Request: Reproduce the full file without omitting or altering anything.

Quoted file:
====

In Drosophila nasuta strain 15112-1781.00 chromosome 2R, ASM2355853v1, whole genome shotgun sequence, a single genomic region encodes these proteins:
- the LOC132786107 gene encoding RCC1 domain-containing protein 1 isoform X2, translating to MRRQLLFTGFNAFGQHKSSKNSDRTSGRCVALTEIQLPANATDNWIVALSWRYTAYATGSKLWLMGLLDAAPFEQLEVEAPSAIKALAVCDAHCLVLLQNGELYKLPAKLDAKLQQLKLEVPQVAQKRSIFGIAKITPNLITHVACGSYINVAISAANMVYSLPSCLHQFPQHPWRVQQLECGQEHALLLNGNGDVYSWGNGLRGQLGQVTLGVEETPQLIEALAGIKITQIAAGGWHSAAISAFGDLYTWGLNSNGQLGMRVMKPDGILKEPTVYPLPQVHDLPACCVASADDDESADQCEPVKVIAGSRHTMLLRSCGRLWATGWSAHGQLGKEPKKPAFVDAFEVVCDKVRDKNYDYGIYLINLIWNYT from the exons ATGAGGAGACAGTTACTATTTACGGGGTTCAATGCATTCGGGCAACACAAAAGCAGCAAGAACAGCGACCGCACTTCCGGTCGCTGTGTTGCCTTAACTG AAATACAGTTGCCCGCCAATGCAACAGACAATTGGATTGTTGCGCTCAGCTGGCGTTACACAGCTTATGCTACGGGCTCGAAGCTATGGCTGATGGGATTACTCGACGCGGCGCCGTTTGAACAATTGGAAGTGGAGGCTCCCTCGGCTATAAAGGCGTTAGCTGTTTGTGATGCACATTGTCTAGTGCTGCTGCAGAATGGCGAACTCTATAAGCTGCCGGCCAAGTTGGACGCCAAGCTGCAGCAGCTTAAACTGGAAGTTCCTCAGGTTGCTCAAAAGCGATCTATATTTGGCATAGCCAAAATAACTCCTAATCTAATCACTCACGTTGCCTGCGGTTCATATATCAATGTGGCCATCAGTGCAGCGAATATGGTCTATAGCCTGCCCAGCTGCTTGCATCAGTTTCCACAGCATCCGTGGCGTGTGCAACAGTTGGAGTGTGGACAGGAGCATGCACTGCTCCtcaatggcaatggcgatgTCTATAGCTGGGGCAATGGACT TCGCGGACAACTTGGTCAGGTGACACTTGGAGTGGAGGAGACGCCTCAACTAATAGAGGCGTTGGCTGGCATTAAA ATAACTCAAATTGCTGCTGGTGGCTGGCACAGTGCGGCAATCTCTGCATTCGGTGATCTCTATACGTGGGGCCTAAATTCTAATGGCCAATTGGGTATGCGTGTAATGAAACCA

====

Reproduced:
In Drosophila nasuta strain 15112-1781.00 chromosome 2R, ASM2355853v1, whole genome shotgun sequence, a single genomic region encodes these proteins:
- the LOC132786107 gene encoding RCC1 domain-containing protein 1 isoform X2, translating to MRRQLLFTGFNAFGQHKSSKNSDRTSGRCVALTEIQLPANATDNWIVALSWRYTAYATGSKLWLMGLLDAAPFEQLEVEAPSAIKALAVCDAHCLVLLQNGELYKLPAKLDAKLQQLKLEVPQVAQKRSIFGIAKITPNLITHVACGSYINVAISAANMVYSLPSCLHQFPQHPWRVQQLECGQEHALLLNGNGDVYSWGNGLRGQLGQVTLGVEETPQLIEALAGIKITQIAAGGWHSAAISAFGDLYTWGLNSNGQLGMRVMKPDGILKEPTVYPLPQVHDLPACCVASADDDESADQCEPVKVIAGSRHTMLLRSCGRLWATGWSAHGQLGKEPKKPAFVDAFEVVCDKVRDKNYDYGIYLINLIWNYT from the exons ATGAGGAGACAGTTACTATTTACGGGGTTCAATGCATTCGGGCAACACAAAAGCAGCAAGAACAGCGACCGCACTTCCGGTCGCTGTGTTGCCTTAACTG AAATACAGTTGCCCGCCAATGCAACAGACAATTGGATTGTTGCGCTCAGCTGGCGTTACACAGCTTATGCTACGGGCTCGAAGCTATGGCTGATGGGATTACTCGACGCGGCGCCGTTTGAACAATTGGAAGTGGAGGCTCCCTCGGCTATAAAGGCGTTAGCTGTTTGTGATGCACATTGTCTAGTGCTGCTGCAGAATGGCGAACTCTATAAGCTGCCGGCCAAGTTGGACGCCAAGCTGCAGCAGCTTAAACTGGAAGTTCCTCAGGTTGCTCAAAAGCGATCTATATTTGGCATAGCCAAAATAACTCCTAATCTAATCACTCACGTTGCCTGCGGTTCATATATCAATGTGGCCATCAGTGCAGCGAATATGGTCTATAGCCTGCCCAGCTGCTTGCATCAGTTTCCACAGCATCCGTGGCGTGTGCAACAGTTGGAGTGTGGACAGGAGCATGCACTGCTCCtcaatggcaatggcgatgTCTATAGCTGGGGCAATGGACT TCGCGGACAACTTGGTCAGGTGACACTTGGAGTGGAGGAGACGCCTCAACTAATAGAGGCGTTGGCTGGCATTAAA ATAACTCAAATTGCTGCTGGTGGCTGGCACAGTGCGGCAATCTCTGCATTCGGTGATCTCTATACGTGGGGCCTAAATTCTAATGGCCAATTGGGTATGCGTGTAATGAAACCA